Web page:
Friday, 3 August 2018

Dissertation Journal: Introduction and Analysing Social Networks in Ostrogothic Italy

For the purpose of keeping a record and for my own satisfaction, I have decided to start a journal for my third-year undergraduate dissertation on this blog. Naturally, I checked that this complies with my university's assessment guidelines and I am happy to say that I am free to go ahead with it. The first post will inevitably be introductory, however the format of following ones may vary. For example, some may be updates if I make an interesting discovery or on a relevant piece of primary or secondary material. These posts will also likely be in a less formal prose, due to the nature of a keeping a journal. For my dissertation, I am carrying out a Social Network Analysis (SNA) of Ostrogothic Italy using Cassiodorus' Variae. This post will therefore act as a way to introduce some relevant concepts and ideas

Social Network Analysis

Social Network Analysis is a methodology used to investigate social relationships within a group. In its simplest terms, looking at how people are connected and what defines those relationships. While visualisation via a graph (such as the example below showing a social media network) forms a key part of SNA, the methodology also comes with a range of metrics to examine a social network. A couple of examples include: centrality (used to measure the importance of an individual) and clustering coefficient (referring to the tendency for cliques or groups to form in a network). SNA is therefore a technique with a rich set of measurements to analyse connections and as Scott points out a well developed history.

While SNA developed from sociology, its used in other disciplines is increasingly prominent. Perhaps, unsurprisingly to the interdisciplinary nature of some parts of modern academia. Previous attempts at its use in History have included a study of four Anglo-Saxon texts, as well as early eleventh century Holy Roman princes. It has not however been applied to the Variae of Cassiodorus and I will outline later why I think it should be.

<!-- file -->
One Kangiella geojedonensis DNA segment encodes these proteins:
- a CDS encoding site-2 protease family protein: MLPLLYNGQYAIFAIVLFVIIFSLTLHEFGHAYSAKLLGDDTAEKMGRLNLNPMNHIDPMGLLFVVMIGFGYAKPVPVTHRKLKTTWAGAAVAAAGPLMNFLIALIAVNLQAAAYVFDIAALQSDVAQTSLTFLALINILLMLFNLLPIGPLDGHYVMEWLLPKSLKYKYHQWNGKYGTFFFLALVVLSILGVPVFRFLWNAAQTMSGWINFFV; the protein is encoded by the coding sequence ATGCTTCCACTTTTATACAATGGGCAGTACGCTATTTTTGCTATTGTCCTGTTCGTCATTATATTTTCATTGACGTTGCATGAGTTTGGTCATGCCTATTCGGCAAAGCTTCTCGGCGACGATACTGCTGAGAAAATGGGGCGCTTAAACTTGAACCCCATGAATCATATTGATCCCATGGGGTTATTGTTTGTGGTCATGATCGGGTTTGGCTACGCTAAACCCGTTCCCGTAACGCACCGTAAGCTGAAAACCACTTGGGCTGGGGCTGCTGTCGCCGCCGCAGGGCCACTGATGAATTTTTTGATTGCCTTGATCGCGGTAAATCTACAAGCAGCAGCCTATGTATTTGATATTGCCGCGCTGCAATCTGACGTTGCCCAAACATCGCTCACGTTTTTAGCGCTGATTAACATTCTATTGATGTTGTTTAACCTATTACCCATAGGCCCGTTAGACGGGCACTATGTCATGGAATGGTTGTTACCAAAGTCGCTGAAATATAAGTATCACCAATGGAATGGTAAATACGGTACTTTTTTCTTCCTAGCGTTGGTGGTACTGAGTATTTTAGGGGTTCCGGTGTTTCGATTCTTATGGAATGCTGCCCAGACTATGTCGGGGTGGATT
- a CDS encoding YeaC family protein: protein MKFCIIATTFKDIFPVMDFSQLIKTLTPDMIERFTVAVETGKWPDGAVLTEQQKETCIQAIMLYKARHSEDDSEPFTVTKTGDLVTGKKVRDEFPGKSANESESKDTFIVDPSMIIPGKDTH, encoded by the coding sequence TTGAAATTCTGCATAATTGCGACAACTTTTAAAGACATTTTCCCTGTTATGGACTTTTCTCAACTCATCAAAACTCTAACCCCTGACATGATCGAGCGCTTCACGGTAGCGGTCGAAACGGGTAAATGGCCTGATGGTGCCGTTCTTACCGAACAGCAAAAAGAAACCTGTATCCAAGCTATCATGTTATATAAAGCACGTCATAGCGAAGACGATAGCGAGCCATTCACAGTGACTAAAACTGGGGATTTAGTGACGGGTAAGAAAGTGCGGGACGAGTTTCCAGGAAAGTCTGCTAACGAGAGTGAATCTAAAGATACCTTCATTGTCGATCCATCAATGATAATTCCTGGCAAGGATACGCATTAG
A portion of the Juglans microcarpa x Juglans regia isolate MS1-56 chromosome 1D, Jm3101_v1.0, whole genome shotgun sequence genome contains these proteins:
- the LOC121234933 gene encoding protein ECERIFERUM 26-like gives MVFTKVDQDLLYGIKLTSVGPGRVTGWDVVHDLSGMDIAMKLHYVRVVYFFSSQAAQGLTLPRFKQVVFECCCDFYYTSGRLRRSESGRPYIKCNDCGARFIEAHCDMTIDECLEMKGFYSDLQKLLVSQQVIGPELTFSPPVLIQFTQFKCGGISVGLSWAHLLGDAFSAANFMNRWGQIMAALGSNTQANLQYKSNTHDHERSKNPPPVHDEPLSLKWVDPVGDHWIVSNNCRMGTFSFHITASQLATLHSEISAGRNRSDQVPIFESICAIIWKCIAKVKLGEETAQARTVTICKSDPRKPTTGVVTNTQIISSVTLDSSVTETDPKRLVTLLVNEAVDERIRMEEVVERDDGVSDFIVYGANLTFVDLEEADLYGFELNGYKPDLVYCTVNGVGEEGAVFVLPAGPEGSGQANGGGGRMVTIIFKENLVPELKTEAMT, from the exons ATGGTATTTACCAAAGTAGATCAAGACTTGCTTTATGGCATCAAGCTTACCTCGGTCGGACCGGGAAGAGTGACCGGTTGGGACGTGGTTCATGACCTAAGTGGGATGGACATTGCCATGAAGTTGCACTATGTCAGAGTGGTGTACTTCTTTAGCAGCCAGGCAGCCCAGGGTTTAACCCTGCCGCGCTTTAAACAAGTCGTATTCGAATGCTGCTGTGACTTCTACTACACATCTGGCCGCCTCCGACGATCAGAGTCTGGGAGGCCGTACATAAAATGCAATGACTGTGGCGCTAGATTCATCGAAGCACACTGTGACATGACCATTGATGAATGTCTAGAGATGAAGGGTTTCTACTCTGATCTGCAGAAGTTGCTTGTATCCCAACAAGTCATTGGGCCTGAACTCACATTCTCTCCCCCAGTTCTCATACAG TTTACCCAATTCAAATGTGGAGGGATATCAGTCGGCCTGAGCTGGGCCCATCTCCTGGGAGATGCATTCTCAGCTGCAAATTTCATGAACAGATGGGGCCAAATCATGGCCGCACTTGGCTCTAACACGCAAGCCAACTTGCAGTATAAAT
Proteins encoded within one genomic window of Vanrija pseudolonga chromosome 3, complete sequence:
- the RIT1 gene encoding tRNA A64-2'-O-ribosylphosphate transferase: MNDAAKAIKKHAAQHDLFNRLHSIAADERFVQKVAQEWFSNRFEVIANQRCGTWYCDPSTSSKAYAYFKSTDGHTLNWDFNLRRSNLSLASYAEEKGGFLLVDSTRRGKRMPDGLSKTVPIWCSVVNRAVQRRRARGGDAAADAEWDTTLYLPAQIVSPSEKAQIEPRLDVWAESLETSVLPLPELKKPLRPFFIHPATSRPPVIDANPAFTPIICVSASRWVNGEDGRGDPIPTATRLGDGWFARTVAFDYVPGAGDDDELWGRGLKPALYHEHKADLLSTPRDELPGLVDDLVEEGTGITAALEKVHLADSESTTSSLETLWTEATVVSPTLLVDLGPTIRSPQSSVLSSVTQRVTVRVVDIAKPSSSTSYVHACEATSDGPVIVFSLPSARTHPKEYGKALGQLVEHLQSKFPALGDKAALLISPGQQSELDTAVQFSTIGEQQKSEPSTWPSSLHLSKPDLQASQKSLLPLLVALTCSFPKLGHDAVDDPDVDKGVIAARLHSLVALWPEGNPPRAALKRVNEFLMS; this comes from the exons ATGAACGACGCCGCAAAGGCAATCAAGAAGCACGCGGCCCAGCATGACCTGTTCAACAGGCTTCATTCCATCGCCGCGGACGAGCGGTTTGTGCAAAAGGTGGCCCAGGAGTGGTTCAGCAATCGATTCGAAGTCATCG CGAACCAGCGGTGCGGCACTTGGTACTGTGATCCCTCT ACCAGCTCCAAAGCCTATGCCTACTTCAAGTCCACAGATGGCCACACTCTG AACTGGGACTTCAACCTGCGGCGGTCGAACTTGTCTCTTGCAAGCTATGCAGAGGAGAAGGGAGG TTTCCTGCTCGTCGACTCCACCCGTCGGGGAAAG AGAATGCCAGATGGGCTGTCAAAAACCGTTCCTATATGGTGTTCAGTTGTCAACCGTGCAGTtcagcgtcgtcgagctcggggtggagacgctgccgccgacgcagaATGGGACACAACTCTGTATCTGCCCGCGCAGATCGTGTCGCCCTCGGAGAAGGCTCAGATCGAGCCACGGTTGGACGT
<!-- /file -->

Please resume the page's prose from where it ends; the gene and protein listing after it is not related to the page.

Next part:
To carry out Social Network Analysis, one firstly needs to construct a database, using a program such as Microsoft Excel. There will at least be two sections for this: one for the 'nodes' or individual actors within a network and one for the 'wedges' the connections or lines between people. The nodes section contains 'labels'- these are simply characteristics of individuals. The best way to explain this is by describing the ones I am using to analyse the Variae. For example, I am tracking whether the name of an individual is Gothic or Roman (using two prosopographies as a reference) their gender, location and status or profession. These labels will be important in the final analysis at it allows you to examine the characteristics that define connections within a network. For example, are Romans more connected to other Romans than Goths? Do prominent politicians such as Faustus and Agapitus have a stronger network? Once the database is finished I will import it into a visualisation and metrics software such as Gephi. This is in order to identify patterns and make measurements relevant to the technique. While SNA does not need to be carried out using a computer, it is much easier to use one.

The Variae and Ostrogothic Italy